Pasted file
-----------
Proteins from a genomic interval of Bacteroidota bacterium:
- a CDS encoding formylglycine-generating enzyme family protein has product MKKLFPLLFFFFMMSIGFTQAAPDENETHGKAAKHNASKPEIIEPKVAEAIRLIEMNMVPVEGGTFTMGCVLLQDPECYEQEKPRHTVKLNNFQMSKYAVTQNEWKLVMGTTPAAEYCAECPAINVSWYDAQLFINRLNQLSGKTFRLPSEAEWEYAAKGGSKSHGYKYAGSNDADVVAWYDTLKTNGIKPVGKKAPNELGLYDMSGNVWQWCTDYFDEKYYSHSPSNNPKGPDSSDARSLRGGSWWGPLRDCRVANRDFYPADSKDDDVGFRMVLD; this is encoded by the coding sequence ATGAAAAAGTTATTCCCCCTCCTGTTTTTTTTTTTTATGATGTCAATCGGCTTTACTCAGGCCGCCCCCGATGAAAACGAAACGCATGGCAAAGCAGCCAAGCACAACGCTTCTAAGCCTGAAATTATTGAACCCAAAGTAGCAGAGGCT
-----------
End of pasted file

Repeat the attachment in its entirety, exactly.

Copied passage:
Proteins from a genomic interval of Bacteroidota bacterium:
- a CDS encoding formylglycine-generating enzyme family protein has product MKKLFPLLFFFFMMSIGFTQAAPDENETHGKAAKHNASKPEIIEPKVAEAIRLIEMNMVPVEGGTFTMGCVLLQDPECYEQEKPRHTVKLNNFQMSKYAVTQNEWKLVMGTTPAAEYCAECPAINVSWYDAQLFINRLNQLSGKTFRLPSEAEWEYAAKGGSKSHGYKYAGSNDADVVAWYDTLKTNGIKPVGKKAPNELGLYDMSGNVWQWCTDYFDEKYYSHSPSNNPKGPDSSDARSLRGGSWWGPLRDCRVANRDFYPADSKDDDVGFRMVLD; this is encoded by the coding sequence ATGAAAAAGTTATTCCCCCTCCTGTTTTTTTTTTTTATGATGTCAATCGGCTTTACTCAGGCCGCCCCCGATGAAAACGAAACGCATGGCAAAGCAGCCAAGCACAACGCTTCTAAGCCTGAAATTATTGAACCCAAAGTAGCAGAGGCT